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Diversity – a strategic approach

We have all seen how diversity and inclusion has become a hot topic. They bring considerable business benefits including, better decision making, increased productivity, a more competitive business and lower staff turnover. However, before going ahead and doing something about diversity and inclusion, you must have a strategy.

Here, award-winning consultant Richard Shakespeare, of Workplace Diversity Solutions, looks at the benefits of introducing a diversity and inclusion strategy to your organisation.

The importance of diversity and inclusion

Having a diversity and inclusion strategy can be a powerful way to create a culture of inclusion within an organisation. The key to success is not only having a strategy but, also having the support you need for your strategy come to life.

As 2019 ends, have you started to consider what your diversity and inclusion strategy will look like in the new year?

Our award-winning team of diversity and inclusion experts have worked with many leading brands to support their work on diversity and inclusion. We recently sat down in the boardroom and discussed some of the thing’s businesses should be considering when taking a strategic approach to diversity and inclusion.


Diversity and inclusion can get real traction within a business only if it is valued and supported by individuals at a leadership level.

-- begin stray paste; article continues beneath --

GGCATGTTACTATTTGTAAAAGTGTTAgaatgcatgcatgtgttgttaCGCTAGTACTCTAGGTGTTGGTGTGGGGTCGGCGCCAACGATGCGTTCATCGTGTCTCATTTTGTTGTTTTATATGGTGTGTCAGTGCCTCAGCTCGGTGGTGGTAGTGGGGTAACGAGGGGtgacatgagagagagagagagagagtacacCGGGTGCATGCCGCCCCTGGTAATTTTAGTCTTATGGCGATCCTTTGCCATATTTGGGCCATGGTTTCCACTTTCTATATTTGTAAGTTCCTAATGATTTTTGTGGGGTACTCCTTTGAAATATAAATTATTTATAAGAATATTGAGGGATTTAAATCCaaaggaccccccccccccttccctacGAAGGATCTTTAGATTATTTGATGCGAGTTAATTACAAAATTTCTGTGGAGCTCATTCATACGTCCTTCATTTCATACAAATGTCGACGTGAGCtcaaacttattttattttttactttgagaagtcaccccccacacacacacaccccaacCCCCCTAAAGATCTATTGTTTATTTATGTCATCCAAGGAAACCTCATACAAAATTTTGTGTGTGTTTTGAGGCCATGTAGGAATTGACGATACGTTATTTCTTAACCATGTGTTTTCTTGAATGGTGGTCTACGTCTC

One of the most important factors for ensuring a successful approach to diversity and inclusion is having the support of senior leaders.

Inclusive leadership is about having a growth mindset and being prepared to consider diversity and inclusion as a tool for growth, rather than simply as a matter of compliance.

Engaging Staff

So, you have your leadership support and you have a direction, that’s all you need, isn’t it?

Not quite. Diversity and inclusion strategies are only as good as the people who live and breathe them. What you should be looking to do is make your diversity and inclusion strategy part of everyday life within your organisation.

Diversity Events

Holding events as part of awareness weeks or months is all well and good.

In October, for example, we have Black History Month and World Mental Health Day.

However, while these can be a great opportunity to stimulate discussion and raise awareness, don’t fall into the trap of just focusing on it for a day or a few weeks and then leaving it to sit in the back of people’s minds.

Dragging out the buffet table, putting on an event for a few hours and posting it all over social media does not constitute meaningful action on its own.

We’ve done something for Black History Month so, we can forget all about race now, Right?

Wrong! If you are to become truly inclusive, you need to have a longer-term view on things.

What good is a strategy if it just sits in the corner of your office gathering dust?

Talk to your staff about the areas in which they would like more knowledge and make sure that staff involvement is a key aspect of your strategy development.

Are they confident around diversity? Do they think you offer an inclusive environment?

Making your staff part of the process is what moves you from simply having a strategy to make real and lasting change.

If your staff are looking to learn more, make sure the learning you provide is engaging, relevant and adds value.

You may need to consider using a blended learning approach that has different methods such as eLearning and classroom-based courses.


To find out more about Workplace Diversity Solutions and the services it provides, visit its Love Business News profile page

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